On the evidence we have from the just completed three-Test series, new West Indies skipper Denesh Ramdin is going to need a miracle to deliver the turnaround we’re all now looking to him for.
So, as a true-true, maroon-blooded WI supporter, I am hoping that, after beating Ramdin’s side 2-1 in the Tests, the Kiwis also whip Darren Sammy’s Windies short-format side in this weekend’s two-T20I square-off.
Let me explain at some length exactly what I mean. I might pretty much sum it up as the reverse of what Bob Marley is lamenting with his “One step forward, two step backward.”
And it’s really very simple: If Sammy’s team is victorious where Ramdin’s has been defeated, well, in a region where (ask David Rudder) every chink in the armour is enough to lose a friend, the ubiquitous dissident elements may well attempt to convert that little negative into a stumbling block in Ramdin’s path. In so doing, they are almost certain to set further back the long awaited and already much delayed recovery process.
Here I digress to plant a seed.
As I wrote my first few sentences, a question leapt, no, crept unbidden into my mind. It was born, I think, of my perplexing experience as a black-skinned francophile while watching the France vs Nigeria Round of 16 World Cup 2014 match earlier this week.
I have never quite understood what drives a Trinidadian football fan, born and raised right here between Icacos and Toco, to go into a blue funk or chest-thumping elation when Liverpool, say, gets the better of Manchester United or vice-versa in a Premier League tie or when Bayern Munich beats or is beaten by Barcelona in the Champions League. But the necessary exploration of the complex nature of this thing we call loyalty, “support” in sport, that came starkly home to me on that fateful afternoon will have to be left for another day.
And perhaps in that discussion I shall find the answer to the question myself asked me: Had Darren Sammy been born in St Lucien Road instead of St Lucia and Denesh Ramdin in Castries instead of Central Trinidad, would you have unabashedly given expression to the apparent prejudice that informs and influences your opening paragraph?
So full disclosure: I have not actively supported the West Indies since Sammy was unjustifiably handed the captaincy in October 2010.
Thereafter, I could muster interest, curiosity, sympathy even; firm, unstinting, active support remained beyond me. And my sense of injustice hadn’t let me support the team actively either after Brian Lara prematurely took over the mantle from that long-serving, selfless servant of regional cricket, Courtney Walsh, in 1998.
But Lara’s batsmanship can break down barriers. And in spite of myself, I thumped my chest and shouted my “Westindianness” from the rooftops many times between 1998 and the final undeservedly ignominious exit in 2007.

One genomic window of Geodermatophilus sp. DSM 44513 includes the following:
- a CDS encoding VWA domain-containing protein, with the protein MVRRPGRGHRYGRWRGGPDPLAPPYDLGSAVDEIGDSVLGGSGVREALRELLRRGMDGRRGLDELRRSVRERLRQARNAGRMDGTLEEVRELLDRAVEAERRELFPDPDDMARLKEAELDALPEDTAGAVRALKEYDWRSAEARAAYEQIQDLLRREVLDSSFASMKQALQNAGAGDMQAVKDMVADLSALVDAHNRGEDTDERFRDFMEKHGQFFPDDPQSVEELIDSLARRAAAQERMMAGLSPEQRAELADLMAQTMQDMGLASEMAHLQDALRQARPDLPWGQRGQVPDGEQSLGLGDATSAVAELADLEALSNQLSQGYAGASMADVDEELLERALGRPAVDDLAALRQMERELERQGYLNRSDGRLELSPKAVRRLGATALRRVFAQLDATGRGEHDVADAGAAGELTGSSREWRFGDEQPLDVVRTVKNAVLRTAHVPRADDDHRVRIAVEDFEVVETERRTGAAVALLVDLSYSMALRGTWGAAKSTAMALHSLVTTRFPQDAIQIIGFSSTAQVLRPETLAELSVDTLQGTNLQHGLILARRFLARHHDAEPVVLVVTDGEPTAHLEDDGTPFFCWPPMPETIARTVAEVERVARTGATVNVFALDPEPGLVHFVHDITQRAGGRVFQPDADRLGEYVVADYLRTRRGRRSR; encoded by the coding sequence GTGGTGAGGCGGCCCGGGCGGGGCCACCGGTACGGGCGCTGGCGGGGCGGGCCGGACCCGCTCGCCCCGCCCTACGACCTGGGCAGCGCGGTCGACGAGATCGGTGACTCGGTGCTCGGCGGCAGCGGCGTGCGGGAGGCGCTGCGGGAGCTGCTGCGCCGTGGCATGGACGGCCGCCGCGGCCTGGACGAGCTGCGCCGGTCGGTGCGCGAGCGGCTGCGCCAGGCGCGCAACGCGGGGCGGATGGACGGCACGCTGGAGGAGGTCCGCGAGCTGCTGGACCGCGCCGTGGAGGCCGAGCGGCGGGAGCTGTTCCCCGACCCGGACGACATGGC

Frank Worrell’s cavaliers in Australia in 1960/61 had ignited in me an ardent passion which had become an all-consuming conflagration that razed all before it in the halcyon years when we whipped all comers under the leadership of Clive Lloyd and Vivian Richards.
Still fire-bright under Richie Richardson and Walsh, it was luke-warm at best under Lara and, having occasionally emitted light but no heat in the Gayle/Ganga/Sarwan/Chanderpaul interregnum, went from barely glowing embers to stone-cold like dog nose as soon as Ottis Gibson and the West Indies Cricket Board (WICB) elevated Sammy to top dog.
It must be understood that, for me, the first criterion to be considered in selecting a captain is his ability to earn and hold, for cricketing reasons, a place on the XI. Cricketing reasons include, mind you, superior captaincy; one name that comes immediately to mind is Mike Brearley, who led England between 1977 and 1981 and whose cricinfo profile says that, “His batting record for England was inadequate. But he was well worth his place without a stack of runs.”
Put another way, I like to see selectors pick the best XI – or the 11 best; despite the red herring the WICB tried to feed us some time ago, there’s no real difference if selection is guided by clear, fair, consistent criteria – and then decide on who will lead them.
But leadership and captaincy are not really synonyms as the late Gerry Alexander and everyone familiar with the Frank-Worrell-for-West Indies-captain story know only too well.
And as Richardson reminded us all sharply in late 1992, when he told IVA Richards to stay home as he flew out to lead the WI Down Under for the first time.
Which brings us right back to new skipper Ramdin, whom no less authoritative a commentator than Tony Cozier has dubbed “an astute tactician.”